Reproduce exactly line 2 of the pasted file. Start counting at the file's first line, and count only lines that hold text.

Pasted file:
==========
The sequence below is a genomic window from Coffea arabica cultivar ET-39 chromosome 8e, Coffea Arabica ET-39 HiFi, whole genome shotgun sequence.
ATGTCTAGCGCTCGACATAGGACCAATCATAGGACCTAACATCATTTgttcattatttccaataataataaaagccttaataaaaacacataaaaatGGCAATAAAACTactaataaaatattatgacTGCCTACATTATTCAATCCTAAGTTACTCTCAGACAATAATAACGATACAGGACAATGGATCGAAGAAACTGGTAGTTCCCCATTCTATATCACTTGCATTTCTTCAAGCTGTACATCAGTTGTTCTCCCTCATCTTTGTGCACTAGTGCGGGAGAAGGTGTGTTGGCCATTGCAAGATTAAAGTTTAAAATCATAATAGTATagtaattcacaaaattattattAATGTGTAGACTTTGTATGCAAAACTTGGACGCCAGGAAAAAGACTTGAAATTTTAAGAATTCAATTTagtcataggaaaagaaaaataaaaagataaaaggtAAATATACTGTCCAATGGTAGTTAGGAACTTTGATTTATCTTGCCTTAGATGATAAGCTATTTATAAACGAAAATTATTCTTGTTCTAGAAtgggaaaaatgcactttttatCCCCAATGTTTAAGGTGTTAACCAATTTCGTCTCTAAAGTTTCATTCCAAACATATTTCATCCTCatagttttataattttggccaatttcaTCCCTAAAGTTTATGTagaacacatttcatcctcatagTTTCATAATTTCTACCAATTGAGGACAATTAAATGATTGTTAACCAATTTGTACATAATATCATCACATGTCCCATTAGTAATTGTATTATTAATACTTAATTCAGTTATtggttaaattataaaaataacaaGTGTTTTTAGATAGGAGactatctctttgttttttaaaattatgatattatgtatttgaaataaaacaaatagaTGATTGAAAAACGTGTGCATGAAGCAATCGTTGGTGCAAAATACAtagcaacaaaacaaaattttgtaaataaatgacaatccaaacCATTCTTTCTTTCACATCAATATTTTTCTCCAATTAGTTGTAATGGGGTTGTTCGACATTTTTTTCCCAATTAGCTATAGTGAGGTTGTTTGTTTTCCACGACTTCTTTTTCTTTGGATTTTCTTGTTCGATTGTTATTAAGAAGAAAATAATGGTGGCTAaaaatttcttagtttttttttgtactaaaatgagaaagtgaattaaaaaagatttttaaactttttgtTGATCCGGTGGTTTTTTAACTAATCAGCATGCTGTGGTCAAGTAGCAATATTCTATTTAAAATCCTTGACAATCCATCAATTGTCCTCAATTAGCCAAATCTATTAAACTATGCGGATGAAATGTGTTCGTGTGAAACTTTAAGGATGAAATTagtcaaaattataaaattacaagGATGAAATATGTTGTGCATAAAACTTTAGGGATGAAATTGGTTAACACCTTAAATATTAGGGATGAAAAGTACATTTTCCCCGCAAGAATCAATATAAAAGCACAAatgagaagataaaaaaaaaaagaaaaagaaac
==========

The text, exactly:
ATGTCTAGCGCTCGACATAGGACCAATCATAGGACCTAACATCATTTgttcattatttccaataataataaaagccttaataaaaacacataaaaatGGCAATAAAACTactaataaaatattatgacTGCCTACATTATTCAATCCTAAGTTACTCTCAGACAATAATAACGATACAGGACAATGGATCGAAGAAACTGGTAGTTCCCCATTCTATATCACTTGCATTTCTTCAAGCTGTACATCAGTTGTTCTCCCTCATCTTTGTGCACTAGTGCGGGAGAAGGTGTGTTGGCCATTGCAAGATTAAAGTTTAAAATCATAATAGTATagtaattcacaaaattattattAATGTGTAGACTTTGTATGCAAAACTTGGACGCCAGGAAAAAGACTTGAAATTTTAAGAATTCAATTTagtcataggaaaagaaaaataaaaagataaaaggtAAATATACTGTCCAATGGTAGTTAGGAACTTTGATTTATCTTGCCTTAGATGATAAGCTATTTATAAACGAAAATTATTCTTGTTCTAGAAtgggaaaaatgcactttttatCCCCAATGTTTAAGGTGTTAACCAATTTCGTCTCTAAAGTTTCATTCCAAACATATTTCATCCTCatagttttataattttggccaatttcaTCCCTAAAGTTTATGTagaacacatttcatcctcatagTTTCATAATTTCTACCAATTGAGGACAATTAAATGATTGTTAACCAATTTGTACATAATATCATCACATGTCCCATTAGTAATTGTATTATTAATACTTAATTCAGTTATtggttaaattataaaaataacaaGTGTTTTTAGATAGGAGactatctctttgttttttaaaattatgatattatgtatttgaaataaaacaaatagaTGATTGAAAAACGTGTGCATGAAGCAATCGTTGGTGCAAAATACAtagcaacaaaacaaaattttgtaaataaatgacaatccaaacCATTCTTTCTTTCACATCAATATTTTTCTCCAATTAGTTGTAATGGGGTTGTTCGACATTTTTTTCCCAATTAGCTATAGTGAGGTTGTTTGTTTTCCACGACTTCTTTTTCTTTGGATTTTCTTGTTCGATTGTTATTAAGAAGAAAATAATGGTGGCTAaaaatttcttagtttttttttgtactaaaatgagaaagtgaattaaaaaagatttttaaactttttgtTGATCCGGTGGTTTTTTAACTAATCAGCATGCTGTGGTCAAGTAGCAATATTCTATTTAAAATCCTTGACAATCCATCAATTGTCCTCAATTAGCCAAATCTATTAAACTATGCGGATGAAATGTGTTCGTGTGAAACTTTAAGGATGAAATTagtcaaaattataaaattacaagGATGAAATATGTTGTGCATAAAACTTTAGGGATGAAATTGGTTAACACCTTAAATATTAGGGATGAAAAGTACATTTTCCCCGCAAGAATCAATATAAAAGCACAAatgagaagataaaaaaaaaaagaaaaagaaac